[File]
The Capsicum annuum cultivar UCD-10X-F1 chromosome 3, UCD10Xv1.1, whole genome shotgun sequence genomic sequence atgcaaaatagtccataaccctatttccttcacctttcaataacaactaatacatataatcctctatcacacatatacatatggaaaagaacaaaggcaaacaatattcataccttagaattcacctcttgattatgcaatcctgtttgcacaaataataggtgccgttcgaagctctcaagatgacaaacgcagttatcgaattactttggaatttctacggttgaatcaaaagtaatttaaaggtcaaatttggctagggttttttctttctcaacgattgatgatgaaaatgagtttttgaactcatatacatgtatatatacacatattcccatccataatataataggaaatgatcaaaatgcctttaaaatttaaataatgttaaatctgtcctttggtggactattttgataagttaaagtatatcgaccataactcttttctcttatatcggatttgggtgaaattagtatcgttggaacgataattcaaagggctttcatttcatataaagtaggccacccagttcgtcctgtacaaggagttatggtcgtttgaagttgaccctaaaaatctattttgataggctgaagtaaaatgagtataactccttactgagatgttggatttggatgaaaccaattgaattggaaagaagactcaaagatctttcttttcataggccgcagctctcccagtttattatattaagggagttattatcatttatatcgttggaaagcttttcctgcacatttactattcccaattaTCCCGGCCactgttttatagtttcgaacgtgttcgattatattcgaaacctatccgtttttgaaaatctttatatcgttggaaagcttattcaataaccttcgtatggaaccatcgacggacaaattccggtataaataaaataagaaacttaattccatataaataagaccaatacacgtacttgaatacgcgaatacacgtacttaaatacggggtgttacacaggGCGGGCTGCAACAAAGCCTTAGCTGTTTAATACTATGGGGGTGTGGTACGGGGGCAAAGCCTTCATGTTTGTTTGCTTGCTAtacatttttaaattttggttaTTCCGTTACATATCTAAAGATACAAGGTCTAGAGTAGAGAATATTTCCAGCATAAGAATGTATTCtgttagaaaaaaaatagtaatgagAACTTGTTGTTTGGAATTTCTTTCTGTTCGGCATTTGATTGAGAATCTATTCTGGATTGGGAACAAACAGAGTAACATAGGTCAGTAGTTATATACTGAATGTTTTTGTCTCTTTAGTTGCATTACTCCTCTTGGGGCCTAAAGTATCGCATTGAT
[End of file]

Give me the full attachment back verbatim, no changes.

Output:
The Capsicum annuum cultivar UCD-10X-F1 chromosome 3, UCD10Xv1.1, whole genome shotgun sequence genomic sequence atgcaaaatagtccataaccctatttccttcacctttcaataacaactaatacatataatcctctatcacacatatacatatggaaaagaacaaaggcaaacaatattcataccttagaattcacctcttgattatgcaatcctgtttgcacaaataataggtgccgttcgaagctctcaagatgacaaacgcagttatcgaattactttggaatttctacggttgaatcaaaagtaatttaaaggtcaaatttggctagggttttttctttctcaacgattgatgatgaaaatgagtttttgaactcatatacatgtatatatacacatattcccatccataatataataggaaatgatcaaaatgcctttaaaatttaaataatgttaaatctgtcctttggtggactattttgataagttaaagtatatcgaccataactcttttctcttatatcggatttgggtgaaattagtatcgttggaacgataattcaaagggctttcatttcatataaagtaggccacccagttcgtcctgtacaaggagttatggtcgtttgaagttgaccctaaaaatctattttgataggctgaagtaaaatgagtataactccttactgagatgttggatttggatgaaaccaattgaattggaaagaagactcaaagatctttcttttcataggccgcagctctcccagtttattatattaagggagttattatcatttatatcgttggaaagcttttcctgcacatttactattcccaattaTCCCGGCCactgttttatagtttcgaacgtgttcgattatattcgaaacctatccgtttttgaaaatctttatatcgttggaaagcttattcaataaccttcgtatggaaccatcgacggacaaattccggtataaataaaataagaaacttaattccatataaataagaccaatacacgtacttgaatacgcgaatacacgtacttaaatacggggtgttacacaggGCGGGCTGCAACAAAGCCTTAGCTGTTTAATACTATGGGGGTGTGGTACGGGGGCAAAGCCTTCATGTTTGTTTGCTTGCTAtacatttttaaattttggttaTTCCGTTACATATCTAAAGATACAAGGTCTAGAGTAGAGAATATTTCCAGCATAAGAATGTATTCtgttagaaaaaaaatagtaatgagAACTTGTTGTTTGGAATTTCTTTCTGTTCGGCATTTGATTGAGAATCTATTCTGGATTGGGAACAAACAGAGTAACATAGGTCAGTAGTTATATACTGAATGTTTTTGTCTCTTTAGTTGCATTACTCCTCTTGGGGCCTAAAGTATCGCATTGAT